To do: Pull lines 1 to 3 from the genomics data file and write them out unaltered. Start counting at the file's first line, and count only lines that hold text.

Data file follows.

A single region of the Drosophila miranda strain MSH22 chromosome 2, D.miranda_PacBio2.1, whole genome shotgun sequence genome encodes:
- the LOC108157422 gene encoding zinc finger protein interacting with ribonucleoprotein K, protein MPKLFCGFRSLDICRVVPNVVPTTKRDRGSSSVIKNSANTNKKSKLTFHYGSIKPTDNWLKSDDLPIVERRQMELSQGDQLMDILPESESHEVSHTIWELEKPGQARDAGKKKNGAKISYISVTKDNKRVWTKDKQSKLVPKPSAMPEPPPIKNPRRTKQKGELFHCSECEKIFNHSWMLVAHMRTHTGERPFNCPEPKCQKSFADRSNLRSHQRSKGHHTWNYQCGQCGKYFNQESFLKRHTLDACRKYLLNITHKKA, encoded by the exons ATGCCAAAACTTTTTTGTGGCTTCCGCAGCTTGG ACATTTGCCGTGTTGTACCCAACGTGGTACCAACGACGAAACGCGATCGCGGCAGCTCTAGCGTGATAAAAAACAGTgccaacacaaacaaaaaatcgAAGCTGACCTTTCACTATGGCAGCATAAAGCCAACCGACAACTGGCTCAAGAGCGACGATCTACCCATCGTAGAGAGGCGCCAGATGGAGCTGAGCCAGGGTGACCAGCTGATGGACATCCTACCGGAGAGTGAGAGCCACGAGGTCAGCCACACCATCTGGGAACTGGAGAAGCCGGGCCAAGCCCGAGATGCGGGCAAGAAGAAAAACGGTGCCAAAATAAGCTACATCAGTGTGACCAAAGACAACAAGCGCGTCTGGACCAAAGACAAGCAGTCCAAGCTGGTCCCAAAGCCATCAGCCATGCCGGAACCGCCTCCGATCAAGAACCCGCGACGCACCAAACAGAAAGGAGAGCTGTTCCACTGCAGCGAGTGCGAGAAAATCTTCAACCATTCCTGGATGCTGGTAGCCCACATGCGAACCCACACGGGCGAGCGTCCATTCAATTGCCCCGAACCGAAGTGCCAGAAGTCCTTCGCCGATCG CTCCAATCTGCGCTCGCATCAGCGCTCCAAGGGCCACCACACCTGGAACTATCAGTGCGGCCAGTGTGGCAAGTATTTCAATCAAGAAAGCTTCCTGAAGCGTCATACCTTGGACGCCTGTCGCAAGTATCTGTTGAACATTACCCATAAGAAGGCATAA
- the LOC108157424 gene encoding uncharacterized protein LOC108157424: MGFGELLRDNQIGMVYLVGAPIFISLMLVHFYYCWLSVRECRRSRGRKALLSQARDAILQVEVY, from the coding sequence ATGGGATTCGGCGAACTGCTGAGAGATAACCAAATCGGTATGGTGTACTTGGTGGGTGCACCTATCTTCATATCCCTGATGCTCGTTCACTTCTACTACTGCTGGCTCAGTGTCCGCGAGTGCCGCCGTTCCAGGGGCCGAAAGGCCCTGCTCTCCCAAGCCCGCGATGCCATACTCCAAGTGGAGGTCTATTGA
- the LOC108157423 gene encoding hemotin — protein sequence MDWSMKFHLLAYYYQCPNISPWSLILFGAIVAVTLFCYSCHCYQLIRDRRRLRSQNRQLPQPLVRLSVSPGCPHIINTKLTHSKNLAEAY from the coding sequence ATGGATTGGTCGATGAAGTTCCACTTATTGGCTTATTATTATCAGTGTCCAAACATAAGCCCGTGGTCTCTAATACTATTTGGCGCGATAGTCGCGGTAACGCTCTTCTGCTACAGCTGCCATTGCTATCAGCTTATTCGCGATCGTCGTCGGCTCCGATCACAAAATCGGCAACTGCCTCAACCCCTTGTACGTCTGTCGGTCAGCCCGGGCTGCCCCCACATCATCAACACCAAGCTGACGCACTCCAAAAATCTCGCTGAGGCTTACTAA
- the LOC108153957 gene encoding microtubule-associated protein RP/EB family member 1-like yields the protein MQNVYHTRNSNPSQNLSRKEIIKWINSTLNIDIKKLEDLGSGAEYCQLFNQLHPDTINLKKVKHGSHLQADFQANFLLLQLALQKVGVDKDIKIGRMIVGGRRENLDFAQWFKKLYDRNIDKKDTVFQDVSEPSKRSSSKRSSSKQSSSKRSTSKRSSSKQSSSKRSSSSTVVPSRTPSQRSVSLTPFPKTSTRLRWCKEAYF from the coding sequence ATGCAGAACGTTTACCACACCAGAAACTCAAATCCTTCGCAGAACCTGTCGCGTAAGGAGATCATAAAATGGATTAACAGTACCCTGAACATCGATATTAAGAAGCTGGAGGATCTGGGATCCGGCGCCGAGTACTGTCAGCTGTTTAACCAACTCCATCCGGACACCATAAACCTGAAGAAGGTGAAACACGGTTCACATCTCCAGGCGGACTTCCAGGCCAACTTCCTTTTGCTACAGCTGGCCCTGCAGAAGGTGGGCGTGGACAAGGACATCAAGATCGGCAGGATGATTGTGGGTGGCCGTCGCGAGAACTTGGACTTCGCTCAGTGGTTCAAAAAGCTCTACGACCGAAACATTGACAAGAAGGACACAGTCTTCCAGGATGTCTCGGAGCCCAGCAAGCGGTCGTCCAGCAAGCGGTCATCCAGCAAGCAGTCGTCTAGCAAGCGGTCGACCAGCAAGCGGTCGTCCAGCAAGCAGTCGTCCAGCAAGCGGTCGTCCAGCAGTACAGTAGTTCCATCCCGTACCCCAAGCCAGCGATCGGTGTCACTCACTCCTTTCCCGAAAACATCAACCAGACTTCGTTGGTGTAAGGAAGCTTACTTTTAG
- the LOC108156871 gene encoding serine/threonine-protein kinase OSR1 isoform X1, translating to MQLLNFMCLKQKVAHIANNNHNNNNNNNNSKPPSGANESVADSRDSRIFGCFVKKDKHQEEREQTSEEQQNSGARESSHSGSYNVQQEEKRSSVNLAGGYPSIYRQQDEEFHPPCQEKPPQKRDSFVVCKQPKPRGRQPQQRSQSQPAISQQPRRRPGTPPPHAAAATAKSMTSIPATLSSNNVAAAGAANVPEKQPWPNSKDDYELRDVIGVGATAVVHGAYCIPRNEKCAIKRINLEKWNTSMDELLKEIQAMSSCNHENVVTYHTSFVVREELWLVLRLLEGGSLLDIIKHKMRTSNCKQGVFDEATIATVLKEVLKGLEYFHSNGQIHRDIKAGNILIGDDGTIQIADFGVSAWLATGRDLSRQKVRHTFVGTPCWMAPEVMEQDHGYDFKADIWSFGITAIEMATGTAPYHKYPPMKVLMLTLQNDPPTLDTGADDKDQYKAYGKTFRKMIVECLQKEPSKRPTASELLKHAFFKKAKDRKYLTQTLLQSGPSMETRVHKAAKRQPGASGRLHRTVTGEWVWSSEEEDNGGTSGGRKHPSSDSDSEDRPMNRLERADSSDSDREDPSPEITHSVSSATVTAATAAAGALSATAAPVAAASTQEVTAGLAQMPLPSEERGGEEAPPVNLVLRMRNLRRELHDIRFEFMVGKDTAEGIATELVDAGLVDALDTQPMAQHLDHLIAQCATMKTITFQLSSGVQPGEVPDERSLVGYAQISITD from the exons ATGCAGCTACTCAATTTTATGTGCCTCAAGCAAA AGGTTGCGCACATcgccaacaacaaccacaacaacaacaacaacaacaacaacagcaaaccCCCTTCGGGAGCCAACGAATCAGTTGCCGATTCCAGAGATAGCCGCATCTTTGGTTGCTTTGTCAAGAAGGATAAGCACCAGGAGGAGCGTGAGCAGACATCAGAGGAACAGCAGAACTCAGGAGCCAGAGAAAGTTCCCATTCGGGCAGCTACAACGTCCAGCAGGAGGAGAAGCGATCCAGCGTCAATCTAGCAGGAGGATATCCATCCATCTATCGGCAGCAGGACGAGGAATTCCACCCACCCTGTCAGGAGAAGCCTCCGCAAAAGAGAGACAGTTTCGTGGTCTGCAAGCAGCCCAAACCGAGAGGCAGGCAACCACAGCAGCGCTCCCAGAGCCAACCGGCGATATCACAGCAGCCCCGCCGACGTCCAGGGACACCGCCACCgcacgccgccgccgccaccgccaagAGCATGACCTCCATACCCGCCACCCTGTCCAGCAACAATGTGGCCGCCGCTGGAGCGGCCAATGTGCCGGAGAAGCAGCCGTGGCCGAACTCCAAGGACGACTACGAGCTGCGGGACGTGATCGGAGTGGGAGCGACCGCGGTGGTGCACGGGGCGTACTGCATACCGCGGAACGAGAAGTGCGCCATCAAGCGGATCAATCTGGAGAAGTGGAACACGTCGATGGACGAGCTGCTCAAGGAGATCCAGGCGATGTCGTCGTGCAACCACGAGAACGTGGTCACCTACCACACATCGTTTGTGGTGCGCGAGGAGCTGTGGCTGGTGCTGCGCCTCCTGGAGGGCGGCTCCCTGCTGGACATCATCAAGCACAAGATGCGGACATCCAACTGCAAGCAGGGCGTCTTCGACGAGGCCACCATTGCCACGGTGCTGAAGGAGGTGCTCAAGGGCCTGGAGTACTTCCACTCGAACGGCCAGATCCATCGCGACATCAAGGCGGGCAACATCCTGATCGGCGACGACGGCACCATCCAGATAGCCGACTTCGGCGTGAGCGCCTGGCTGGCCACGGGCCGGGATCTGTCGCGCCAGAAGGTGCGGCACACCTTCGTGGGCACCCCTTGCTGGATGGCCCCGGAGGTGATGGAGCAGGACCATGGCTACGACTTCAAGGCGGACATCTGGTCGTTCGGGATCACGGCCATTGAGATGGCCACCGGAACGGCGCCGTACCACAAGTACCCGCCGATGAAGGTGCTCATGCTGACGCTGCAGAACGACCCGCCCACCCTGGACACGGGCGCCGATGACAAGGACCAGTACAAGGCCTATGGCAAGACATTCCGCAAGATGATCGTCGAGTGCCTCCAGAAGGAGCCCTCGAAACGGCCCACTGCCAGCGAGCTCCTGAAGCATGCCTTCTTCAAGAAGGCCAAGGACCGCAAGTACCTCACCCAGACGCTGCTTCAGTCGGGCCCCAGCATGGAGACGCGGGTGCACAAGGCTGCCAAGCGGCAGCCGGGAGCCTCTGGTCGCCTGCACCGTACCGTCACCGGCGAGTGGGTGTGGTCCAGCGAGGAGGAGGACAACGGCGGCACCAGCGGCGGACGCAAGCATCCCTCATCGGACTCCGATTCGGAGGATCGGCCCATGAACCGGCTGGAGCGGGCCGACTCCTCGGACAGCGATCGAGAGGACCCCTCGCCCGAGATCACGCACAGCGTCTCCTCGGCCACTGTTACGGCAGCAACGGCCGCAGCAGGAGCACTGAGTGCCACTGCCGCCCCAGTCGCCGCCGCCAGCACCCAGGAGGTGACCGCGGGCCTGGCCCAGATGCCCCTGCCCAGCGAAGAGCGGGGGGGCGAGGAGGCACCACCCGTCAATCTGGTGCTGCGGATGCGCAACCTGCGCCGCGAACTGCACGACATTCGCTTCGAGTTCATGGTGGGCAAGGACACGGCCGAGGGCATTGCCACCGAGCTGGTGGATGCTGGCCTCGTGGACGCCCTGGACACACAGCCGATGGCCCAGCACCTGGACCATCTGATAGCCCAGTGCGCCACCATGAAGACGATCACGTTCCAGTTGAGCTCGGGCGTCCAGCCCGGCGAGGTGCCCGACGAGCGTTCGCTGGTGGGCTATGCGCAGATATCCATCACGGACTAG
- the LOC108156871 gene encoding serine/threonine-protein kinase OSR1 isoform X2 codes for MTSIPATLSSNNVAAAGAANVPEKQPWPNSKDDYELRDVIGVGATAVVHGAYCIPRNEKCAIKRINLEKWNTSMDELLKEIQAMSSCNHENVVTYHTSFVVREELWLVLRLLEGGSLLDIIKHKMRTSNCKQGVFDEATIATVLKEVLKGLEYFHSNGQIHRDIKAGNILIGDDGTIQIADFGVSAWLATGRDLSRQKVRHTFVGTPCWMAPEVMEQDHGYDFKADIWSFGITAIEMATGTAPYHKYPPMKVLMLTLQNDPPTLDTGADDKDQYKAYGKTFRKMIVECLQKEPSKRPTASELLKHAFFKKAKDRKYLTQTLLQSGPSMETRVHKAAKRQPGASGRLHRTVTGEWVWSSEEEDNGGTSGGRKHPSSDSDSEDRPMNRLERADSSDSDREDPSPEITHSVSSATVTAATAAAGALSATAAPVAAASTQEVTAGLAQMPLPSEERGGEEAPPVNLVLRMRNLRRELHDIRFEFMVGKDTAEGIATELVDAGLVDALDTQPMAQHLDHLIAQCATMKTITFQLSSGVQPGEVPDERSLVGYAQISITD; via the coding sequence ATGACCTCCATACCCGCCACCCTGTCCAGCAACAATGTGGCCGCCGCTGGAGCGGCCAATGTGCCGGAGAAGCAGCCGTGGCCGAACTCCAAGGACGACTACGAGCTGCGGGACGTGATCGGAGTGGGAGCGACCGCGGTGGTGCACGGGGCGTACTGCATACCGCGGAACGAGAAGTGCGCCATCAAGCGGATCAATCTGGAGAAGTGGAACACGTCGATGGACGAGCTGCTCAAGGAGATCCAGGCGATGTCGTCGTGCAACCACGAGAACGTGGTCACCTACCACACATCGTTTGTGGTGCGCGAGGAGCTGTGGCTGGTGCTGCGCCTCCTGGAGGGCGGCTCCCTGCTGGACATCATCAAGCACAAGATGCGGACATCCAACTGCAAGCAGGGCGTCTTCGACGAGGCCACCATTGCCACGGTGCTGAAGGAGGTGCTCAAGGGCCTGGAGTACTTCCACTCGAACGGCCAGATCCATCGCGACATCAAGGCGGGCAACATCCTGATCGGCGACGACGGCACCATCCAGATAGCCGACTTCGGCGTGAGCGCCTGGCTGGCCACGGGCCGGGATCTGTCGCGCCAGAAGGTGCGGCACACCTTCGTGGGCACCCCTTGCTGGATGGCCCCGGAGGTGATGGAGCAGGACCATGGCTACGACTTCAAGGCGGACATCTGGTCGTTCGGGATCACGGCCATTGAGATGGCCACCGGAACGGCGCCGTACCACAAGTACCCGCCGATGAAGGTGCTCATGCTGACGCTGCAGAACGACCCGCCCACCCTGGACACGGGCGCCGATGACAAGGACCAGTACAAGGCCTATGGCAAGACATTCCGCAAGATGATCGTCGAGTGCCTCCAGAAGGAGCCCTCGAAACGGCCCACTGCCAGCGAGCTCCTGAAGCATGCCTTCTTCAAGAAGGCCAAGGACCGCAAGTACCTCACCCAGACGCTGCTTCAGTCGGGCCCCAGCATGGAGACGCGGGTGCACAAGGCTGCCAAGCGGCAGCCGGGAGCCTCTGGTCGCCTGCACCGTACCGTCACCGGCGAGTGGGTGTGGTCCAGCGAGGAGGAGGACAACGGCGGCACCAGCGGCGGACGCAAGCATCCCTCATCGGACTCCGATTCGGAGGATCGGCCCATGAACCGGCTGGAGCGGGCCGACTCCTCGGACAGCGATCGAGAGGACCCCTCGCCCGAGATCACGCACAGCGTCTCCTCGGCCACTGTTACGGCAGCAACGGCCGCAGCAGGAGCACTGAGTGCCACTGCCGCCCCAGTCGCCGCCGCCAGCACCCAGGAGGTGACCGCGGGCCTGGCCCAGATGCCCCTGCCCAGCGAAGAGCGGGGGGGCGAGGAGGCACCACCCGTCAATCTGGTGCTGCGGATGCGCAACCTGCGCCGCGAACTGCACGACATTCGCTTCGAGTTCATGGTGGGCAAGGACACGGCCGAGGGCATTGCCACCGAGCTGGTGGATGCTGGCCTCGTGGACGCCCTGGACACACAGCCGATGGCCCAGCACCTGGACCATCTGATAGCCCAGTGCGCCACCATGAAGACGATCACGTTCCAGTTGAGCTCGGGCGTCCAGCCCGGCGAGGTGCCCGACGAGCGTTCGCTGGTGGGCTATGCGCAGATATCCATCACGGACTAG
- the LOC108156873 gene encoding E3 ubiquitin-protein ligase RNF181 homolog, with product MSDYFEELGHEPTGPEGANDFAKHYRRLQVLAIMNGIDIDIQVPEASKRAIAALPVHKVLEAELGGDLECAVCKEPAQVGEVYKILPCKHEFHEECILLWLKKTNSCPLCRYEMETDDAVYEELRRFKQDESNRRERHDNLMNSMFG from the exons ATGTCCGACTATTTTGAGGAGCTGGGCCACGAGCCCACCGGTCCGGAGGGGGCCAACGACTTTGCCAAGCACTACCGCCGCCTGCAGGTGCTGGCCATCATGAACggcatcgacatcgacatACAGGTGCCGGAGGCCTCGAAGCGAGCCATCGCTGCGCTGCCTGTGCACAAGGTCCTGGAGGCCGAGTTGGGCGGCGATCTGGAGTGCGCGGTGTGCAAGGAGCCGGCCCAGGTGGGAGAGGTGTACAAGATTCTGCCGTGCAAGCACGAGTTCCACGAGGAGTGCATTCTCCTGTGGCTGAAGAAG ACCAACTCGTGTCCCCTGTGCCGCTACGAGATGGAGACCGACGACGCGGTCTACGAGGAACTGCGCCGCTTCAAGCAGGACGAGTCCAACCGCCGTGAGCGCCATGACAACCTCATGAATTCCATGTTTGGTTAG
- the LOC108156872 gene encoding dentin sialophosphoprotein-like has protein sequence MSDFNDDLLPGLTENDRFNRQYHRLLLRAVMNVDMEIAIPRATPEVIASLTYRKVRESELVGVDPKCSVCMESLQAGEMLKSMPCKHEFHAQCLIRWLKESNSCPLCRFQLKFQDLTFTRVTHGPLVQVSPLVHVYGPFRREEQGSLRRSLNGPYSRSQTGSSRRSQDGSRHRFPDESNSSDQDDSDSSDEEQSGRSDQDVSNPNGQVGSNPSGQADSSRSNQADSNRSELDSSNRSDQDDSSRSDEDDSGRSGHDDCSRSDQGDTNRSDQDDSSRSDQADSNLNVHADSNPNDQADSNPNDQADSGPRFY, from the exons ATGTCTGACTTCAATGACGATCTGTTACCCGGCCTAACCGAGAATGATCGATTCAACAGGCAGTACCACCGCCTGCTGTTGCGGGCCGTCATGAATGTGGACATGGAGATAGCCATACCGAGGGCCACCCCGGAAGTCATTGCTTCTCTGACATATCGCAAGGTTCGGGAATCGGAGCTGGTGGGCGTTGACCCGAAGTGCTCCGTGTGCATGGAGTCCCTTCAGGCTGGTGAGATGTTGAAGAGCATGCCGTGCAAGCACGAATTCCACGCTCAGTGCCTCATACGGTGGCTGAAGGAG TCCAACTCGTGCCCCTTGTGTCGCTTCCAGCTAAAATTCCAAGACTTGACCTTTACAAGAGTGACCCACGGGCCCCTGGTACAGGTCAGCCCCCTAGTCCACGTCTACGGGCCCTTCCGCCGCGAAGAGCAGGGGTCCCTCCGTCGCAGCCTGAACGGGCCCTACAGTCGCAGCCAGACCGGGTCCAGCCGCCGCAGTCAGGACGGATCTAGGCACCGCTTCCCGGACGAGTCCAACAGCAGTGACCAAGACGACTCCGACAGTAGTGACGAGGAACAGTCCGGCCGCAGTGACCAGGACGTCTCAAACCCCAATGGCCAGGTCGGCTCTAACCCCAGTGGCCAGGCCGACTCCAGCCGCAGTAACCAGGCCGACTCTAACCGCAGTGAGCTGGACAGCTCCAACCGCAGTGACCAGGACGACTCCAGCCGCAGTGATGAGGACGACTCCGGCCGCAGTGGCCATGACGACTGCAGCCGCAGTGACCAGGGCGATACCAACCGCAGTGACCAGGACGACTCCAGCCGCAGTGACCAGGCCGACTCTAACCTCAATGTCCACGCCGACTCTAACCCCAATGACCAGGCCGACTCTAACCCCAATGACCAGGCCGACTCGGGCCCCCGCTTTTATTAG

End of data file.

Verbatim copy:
A single region of the Drosophila miranda strain MSH22 chromosome 2, D.miranda_PacBio2.1, whole genome shotgun sequence genome encodes:
- the LOC108157422 gene encoding zinc finger protein interacting with ribonucleoprotein K, protein MPKLFCGFRSLDICRVVPNVVPTTKRDRGSSSVIKNSANTNKKSKLTFHYGSIKPTDNWLKSDDLPIVERRQMELSQGDQLMDILPESESHEVSHTIWELEKPGQARDAGKKKNGAKISYISVTKDNKRVWTKDKQSKLVPKPSAMPEPPPIKNPRRTKQKGELFHCSECEKIFNHSWMLVAHMRTHTGERPFNCPEPKCQKSFADRSNLRSHQRSKGHHTWNYQCGQCGKYFNQESFLKRHTLDACRKYLLNITHKKA, encoded by the exons ATGCCAAAACTTTTTTGTGGCTTCCGCAGCTTGG ACATTTGCCGTGTTGTACCCAACGTGGTACCAACGACGAAACGCGATCGCGGCAGCTCTAGCGTGATAAAAAACAGTgccaacacaaacaaaaaatcgAAGCTGACCTTTCACTATGGCAGCATAAAGCCAACCGACAACTGGCTCAAGAGCGACGATCTACCCATCGTAGAGAGGCGCCAGATGGAGCTGAGCCAGGGTGACCAGCTGATGGACATCCTACCGGAGAGTGAGAGCCACGAGGTCAGCCACACCATCTGGGAACTGGAGAAGCCGGGCCAAGCCCGAGATGCGGGCAAGAAGAAAAACGGTGCCAAAATAAGCTACATCAGTGTGACCAAAGACAACAAGCGCGTCTGGACCAAAGACAAGCAGTCCAAGCTGGTCCCAAAGCCATCAGCCATGCCGGAACCGCCTCCGATCAAGAACCCGCGACGCACCAAACAGAAAGGAGAGCTGTTCCACTGCAGCGAGTGCGAGAAAATCTTCAACCATTCCTGGATGCTGGTAGCCCACATGCGAACCCACACGGGCGAGCGTCCATTCAATTGCCCCGAACCGAAGTGCCAGAAGTCCTTCGCCGATCG CTCCAATCTGCGCTCGCATCAGCGCTCCAAGGGCCACCACACCTGGAACTATCAGTGCGGCCAGTGTGGCAAGTATTTCAATCAAGAAAGCTTCCTGAAGCGTCATACCTTGGACGCCTGTCGCAAGTATCTGTTGAACATTACCCATAAGAAGGCATAA
- the LOC108157424 gene encoding uncharacterized protein LOC108157424: MGFGELLRDNQIGMVYLVGAPIFISLMLVHFYYCWLSVRECRRSRGRKALLSQARDAILQVEVY, from the coding sequence ATGGGATTCGGCGAACTGCTGAGAGATAACCAAATCGGTATGGTGTACTTGGTGGGTGCACCTATCTTCATATCCCTGATGCTCGTTCACTTCTACTACTGCTGGCTCAGTGTCCGCGAGTGCCGCCGTTCCAGGGGCCGAAAGGCCCTGCTCTCCCAAGCCCGCGATGCCATACTCCAAGTGGAGGTCTATTGA